Art/ Collection/ Collection/ Art Object

Two Princesses

Artist:
Nina de Garis Davies (1881–1965)
Period:
New Kingdom, Amarna Period
Dynasty:
Dynasty 18
Reign:
reign of Akhenaten
Date:
ca. 1353–1336 B.C.
Geography:
Original from Egypt, Middle Egypt, Amarna (Akhetaten), King's House
Medium:
Tempera on Paper
Dimensions:
H. 11 13/16 in. (30 cm); W. 14 15/16 in. (38 cm) scale 1:1
Credit Line:
Rogers Fund, 1930
Accession Number:
30.4.135
Not on view
The original of this facsimile is part of the preserved lower part of a wall scene (now in the Ashmolean Museum) excavated in what Petrie called the 'King's House' after the subject matter of the paintings. This finely decorated building has recently been suggested to be a vizier's formal office. The building is located in the Central City at Amarna, linked to the ceremonial Great Palace by a bridge constructed across the Royal Road.

This scene derives from an informal grouping of the royal family that extended over a wall in one room of the building; apparently there was a mirroring scene on the opposite wall, and other royal scenes on the remaining walls. Only the lower part of the mural composition is preserved, but that part gives evidence that the king was seated on a chair with his feet on a cushion, and that the queen crouched among cushions across from him. Three princesses stood between them, and two younger princesses sat on smaller cushions beside their mother. These two younger princesses appear in this facsimile beside Nefertiti's large figure with her heel drawn up against her buttocks. She is clad in white with a red pleated sash that flows down between her two daughters. The small children have many bead necklaces and bracelets, and large earrings with pendant bead strings. One draws the face of the second toward her. The painting is very fine: for example, a white underlayer is used to brighten specific tones, the rare pigment orpiment provides bright yellows, and shading intimates the roundness of figures.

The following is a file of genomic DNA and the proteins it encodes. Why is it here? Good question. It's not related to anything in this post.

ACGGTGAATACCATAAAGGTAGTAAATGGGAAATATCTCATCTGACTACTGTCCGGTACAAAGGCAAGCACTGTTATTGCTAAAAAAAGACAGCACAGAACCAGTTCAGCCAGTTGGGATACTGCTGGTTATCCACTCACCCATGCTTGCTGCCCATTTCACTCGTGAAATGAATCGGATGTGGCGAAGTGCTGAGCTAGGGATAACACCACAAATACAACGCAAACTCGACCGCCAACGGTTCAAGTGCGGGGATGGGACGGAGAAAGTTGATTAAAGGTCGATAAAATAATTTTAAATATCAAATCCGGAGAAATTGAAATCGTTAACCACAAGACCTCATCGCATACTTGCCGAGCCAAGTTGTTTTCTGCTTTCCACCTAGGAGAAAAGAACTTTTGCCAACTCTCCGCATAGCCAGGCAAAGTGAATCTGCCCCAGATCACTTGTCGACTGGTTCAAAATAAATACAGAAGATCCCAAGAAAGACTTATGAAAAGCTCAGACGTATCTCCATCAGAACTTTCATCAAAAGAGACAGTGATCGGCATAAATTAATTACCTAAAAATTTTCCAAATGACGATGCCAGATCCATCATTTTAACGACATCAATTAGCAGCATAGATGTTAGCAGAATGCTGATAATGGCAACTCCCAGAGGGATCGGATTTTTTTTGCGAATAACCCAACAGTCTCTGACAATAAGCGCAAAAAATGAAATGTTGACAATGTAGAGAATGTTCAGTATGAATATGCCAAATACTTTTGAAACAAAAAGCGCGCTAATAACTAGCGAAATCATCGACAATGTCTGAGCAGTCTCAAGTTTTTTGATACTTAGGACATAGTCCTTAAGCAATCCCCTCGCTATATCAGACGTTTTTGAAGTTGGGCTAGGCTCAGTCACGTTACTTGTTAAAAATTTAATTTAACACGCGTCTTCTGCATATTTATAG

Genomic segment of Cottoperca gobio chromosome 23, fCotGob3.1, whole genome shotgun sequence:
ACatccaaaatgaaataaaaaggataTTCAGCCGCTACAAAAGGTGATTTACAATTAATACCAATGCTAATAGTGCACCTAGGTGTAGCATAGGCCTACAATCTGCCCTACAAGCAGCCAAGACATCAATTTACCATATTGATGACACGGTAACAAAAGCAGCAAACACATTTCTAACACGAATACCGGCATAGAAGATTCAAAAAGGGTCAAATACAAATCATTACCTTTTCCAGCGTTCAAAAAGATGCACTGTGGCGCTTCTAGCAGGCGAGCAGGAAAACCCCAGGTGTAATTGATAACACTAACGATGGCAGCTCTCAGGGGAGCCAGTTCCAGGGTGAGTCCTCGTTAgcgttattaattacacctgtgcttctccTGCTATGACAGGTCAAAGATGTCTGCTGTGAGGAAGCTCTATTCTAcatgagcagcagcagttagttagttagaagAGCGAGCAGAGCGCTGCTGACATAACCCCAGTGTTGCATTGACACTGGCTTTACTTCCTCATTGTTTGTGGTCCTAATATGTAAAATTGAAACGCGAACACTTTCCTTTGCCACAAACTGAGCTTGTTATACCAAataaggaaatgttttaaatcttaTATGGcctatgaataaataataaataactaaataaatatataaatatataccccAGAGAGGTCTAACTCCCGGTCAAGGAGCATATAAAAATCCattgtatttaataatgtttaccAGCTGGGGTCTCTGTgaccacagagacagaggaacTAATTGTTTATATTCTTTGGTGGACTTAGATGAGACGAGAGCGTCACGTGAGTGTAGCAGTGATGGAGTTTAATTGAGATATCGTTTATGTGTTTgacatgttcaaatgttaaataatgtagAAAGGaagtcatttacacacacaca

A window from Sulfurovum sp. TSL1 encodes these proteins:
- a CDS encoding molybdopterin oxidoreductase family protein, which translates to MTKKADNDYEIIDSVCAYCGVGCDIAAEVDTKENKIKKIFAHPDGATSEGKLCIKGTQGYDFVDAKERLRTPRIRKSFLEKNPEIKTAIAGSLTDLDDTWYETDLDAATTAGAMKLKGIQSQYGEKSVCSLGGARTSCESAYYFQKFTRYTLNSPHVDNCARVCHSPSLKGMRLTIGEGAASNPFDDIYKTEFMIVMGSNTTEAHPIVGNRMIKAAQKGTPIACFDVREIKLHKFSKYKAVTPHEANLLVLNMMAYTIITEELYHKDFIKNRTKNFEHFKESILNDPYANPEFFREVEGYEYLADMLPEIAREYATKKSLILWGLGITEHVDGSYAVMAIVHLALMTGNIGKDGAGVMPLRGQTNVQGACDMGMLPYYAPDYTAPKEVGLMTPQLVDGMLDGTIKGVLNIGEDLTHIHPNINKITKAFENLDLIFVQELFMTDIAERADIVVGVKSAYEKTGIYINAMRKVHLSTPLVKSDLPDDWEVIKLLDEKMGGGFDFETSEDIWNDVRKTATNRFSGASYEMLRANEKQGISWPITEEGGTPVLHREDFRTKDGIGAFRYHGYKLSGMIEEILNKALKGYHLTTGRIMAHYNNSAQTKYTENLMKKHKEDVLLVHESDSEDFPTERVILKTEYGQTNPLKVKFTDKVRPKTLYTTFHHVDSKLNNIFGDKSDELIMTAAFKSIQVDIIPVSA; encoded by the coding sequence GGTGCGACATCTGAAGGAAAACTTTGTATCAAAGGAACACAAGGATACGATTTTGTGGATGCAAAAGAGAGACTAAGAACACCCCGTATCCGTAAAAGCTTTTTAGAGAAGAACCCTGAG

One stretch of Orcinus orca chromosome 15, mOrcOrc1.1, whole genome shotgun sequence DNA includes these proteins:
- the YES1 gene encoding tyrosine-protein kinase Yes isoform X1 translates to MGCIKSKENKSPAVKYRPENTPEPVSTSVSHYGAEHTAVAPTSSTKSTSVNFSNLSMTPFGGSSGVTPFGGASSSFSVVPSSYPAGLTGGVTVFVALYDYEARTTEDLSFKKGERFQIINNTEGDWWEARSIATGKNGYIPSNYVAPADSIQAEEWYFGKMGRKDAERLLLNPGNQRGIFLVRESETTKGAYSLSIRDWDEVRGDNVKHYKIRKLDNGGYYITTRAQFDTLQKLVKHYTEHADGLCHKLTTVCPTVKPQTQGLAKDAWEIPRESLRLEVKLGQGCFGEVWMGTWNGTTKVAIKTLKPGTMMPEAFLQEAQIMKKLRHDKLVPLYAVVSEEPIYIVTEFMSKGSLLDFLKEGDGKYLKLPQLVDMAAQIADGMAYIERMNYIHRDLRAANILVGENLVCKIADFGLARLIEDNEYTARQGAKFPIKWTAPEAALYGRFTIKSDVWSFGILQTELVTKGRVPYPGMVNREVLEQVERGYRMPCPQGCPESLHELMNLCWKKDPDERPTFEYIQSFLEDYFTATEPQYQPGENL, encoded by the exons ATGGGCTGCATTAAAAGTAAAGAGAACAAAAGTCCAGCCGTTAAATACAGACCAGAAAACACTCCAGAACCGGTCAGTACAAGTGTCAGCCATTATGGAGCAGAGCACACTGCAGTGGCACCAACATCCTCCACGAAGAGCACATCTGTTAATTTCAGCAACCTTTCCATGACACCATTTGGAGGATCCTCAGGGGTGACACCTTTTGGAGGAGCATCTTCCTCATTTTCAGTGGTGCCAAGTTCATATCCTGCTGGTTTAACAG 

Scenes of the royal family as an intimate, affectionate circle reprsent the aura of blessedness bestowed on Akhenaten by the Aton. Such representations are iconic in the set of scenes central to the Aten religion, and, in fact, appear in temple relief.
Painted by Nina de Garis Davies after the original for the Egyptian Expedition of the Metropolitan Museum of Art, 1928. Accessioned by the Museum, 1930.

Wilkinson, Charles K. and Marsha Hill 1983. Egyptian Wall Paintings: The Metropolitan Museum of Art's Collection of Facsimiles. New York: Metropolitan Museum of Art, p. 133.

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